About mile 2, the crowd had thinned enough for us to get up to our pace.  The air was brisk and easy to breath.  We had started up Patterson when I saw my good friend Toviana Jackson stood at the curb, cheering.  Her toddler daughter was perched on her shoulders and they both waved and yelled.  It was a wonderful sight so early in the run.  On the road up to Martin, the first uphill climb, we passed a young girl with a tinfoil tiding.  She held out her snack to the passing runners and I thought her offer a wonderful thing.  I told her as much as we passed, then I heard a voice behind her say, “Is that Rhonda?” and then “Go Rhonda!”  I turned and saw that the girl stood in front of the house of my friend Bob Hutchings, and there he was in his lawn chair waving and smiling.  Later I learned that they were handing out bacon to the runners.  I laugh about it now, about the bacon, but then it felt so nice to have another spectator know me, to cheer me on.  Not too much further along, Stephanie also found one of her friends cheering from the side of the road.  I had no idea that spectators made such a difference, but they surely do and did.

We had strategically pre-decided that on the top of Martin we would take our bathroom break.  We were joined there by about 100 of our fellow runners who also had the same idea.  We enjoyed a lengthy wait in line and then a nice downhill surge.  We had paced with our Chi Running Group teammate Jeannette.  She brought new conversation to our regular talks and she and I spoke of going on to do a full marathon.  Stephanie regarded the endeavor with respect but also declined to commit to something so insane, especially in the middle of a run that none of us were entirely sure we could finish.  Still, it was an optimistic stretch.  We saw our coach, cheering from his bike.  We passed the 6 mile mark and then the 10K mark, where they logged our time for posterity.  Then we turned up Amazon Parkway, sure and confident.  We all remarked about how good we felt and we all reminded each other of our posture, our foot strikes and of our pace.  We were Chi Runners, after all.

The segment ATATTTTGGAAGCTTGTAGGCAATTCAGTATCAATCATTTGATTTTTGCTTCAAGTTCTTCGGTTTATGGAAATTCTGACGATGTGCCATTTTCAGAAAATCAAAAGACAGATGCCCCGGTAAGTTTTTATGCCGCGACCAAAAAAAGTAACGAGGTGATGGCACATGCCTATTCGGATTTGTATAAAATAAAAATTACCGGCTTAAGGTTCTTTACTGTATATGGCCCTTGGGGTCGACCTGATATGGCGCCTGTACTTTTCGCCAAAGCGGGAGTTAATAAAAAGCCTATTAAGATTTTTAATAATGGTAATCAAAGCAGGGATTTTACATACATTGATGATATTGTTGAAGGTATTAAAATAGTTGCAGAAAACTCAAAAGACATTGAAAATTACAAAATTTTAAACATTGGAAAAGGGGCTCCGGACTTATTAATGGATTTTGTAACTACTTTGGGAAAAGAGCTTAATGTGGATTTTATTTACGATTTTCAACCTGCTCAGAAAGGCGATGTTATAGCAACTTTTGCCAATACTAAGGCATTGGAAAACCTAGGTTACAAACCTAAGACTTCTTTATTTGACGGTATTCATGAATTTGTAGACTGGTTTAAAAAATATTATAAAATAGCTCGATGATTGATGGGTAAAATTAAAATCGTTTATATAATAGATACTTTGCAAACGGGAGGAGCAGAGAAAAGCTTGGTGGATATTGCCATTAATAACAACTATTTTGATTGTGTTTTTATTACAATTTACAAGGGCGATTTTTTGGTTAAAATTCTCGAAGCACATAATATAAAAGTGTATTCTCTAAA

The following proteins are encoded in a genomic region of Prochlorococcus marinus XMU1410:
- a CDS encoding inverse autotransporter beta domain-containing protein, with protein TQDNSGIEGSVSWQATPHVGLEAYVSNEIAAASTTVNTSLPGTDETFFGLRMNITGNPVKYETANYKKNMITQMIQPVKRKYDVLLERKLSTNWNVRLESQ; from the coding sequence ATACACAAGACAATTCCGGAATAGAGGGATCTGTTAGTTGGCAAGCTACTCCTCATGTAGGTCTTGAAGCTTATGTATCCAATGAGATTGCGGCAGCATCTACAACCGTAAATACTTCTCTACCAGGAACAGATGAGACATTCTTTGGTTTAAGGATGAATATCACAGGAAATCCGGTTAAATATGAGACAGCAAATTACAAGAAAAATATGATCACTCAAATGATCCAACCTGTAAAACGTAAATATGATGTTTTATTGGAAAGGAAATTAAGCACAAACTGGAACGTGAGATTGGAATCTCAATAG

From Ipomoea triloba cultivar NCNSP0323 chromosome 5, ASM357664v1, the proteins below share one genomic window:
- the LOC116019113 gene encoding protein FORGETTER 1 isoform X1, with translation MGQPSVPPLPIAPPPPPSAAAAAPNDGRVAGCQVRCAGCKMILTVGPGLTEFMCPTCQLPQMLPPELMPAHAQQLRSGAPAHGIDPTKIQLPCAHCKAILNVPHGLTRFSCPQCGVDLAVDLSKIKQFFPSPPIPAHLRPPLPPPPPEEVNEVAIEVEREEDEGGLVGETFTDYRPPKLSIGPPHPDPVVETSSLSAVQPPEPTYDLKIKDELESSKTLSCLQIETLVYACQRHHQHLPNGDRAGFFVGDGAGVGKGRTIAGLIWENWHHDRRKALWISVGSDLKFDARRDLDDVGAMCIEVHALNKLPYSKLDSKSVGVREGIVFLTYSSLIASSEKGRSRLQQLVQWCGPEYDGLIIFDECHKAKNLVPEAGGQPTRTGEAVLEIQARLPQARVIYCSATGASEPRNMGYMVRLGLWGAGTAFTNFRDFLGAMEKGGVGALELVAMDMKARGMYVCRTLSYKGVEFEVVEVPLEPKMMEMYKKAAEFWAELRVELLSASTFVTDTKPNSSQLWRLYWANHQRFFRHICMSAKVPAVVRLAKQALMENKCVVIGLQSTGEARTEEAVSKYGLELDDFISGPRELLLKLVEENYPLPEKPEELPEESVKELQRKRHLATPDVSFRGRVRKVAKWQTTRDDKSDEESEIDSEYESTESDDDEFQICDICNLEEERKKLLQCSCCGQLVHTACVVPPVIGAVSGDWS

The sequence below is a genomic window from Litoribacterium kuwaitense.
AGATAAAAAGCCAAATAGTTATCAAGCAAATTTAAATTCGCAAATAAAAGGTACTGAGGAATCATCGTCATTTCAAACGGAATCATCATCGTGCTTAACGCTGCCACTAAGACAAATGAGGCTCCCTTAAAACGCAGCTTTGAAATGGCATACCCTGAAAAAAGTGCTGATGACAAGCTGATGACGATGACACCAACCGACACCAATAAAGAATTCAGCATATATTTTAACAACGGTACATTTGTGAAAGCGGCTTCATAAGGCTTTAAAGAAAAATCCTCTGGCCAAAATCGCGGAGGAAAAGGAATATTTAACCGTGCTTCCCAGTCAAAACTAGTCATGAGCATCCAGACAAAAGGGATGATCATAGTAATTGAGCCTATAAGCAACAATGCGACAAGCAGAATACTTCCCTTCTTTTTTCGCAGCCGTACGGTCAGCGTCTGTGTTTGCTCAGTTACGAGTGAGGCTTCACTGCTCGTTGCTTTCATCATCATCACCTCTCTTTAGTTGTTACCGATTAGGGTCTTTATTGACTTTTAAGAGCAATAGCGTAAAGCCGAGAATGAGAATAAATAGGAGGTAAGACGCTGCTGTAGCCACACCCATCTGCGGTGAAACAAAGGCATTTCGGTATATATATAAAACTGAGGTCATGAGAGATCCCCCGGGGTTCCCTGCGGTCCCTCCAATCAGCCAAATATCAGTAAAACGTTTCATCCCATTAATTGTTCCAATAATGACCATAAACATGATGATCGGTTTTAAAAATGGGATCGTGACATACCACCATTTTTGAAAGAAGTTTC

We saw Stephanie’s family just where she said we would, and we paused so she could get some hugs and supportive comments to take with her.  Upon departure, her youngest daughter hollered after her “Run Mommy, run!”  I thought of the positive impact this action would have for her children and the moment returned me to my sentimental reaction.  I had to remind myself that I would lose my breath if I succumbed to the emotion of the scene.  On we pressed.

We neared 19th, or ‘The Hill’ as we non-affectionately had it dubbed.  19th is not a terribly steep hill all on its own, but after nine miles of running, it can be the factor that breaks a runner’s stride and confidence.  This is when Stephanie’s training really kicked in, and I was grateful it had.  She took the lead and she leaned into the hill.  I stayed behind her, riding on her energy and copying her pace.  She passed fit runners, she passed young men, she passed cheering spectators.  All the while, I stayed behind her, in awe of her tenacity and determination.  In Chi Running, there is a simple term called ‘Y’Chi” where you can focus on something ahead of you and feel its energy pull you along.  On 19th that morning, I focused on Stephanie and she got me over ‘The Hill.’  I am fairly sure I could have done it on my own, but I am not so sure I would have had the same speed, efficiency and determination.  The best part, though, was looking behind once we got to the top to see that Jeannette was right behind me.  The second best part was the down hill run and our camaraderie, then.  As we rounded the bottom of 19th and turned on to Agate, I high-fived anonymous spectators.  We all joked about our speed and strength.  It was truly a memorable time.  I thought, even if I don’t finish this race, or go on to the next race, this is enough.  Right then, I was a runner, and I was a runner among other runners, and we ran and ran, hearts pounding and heads high.

Stay tuned for Part 2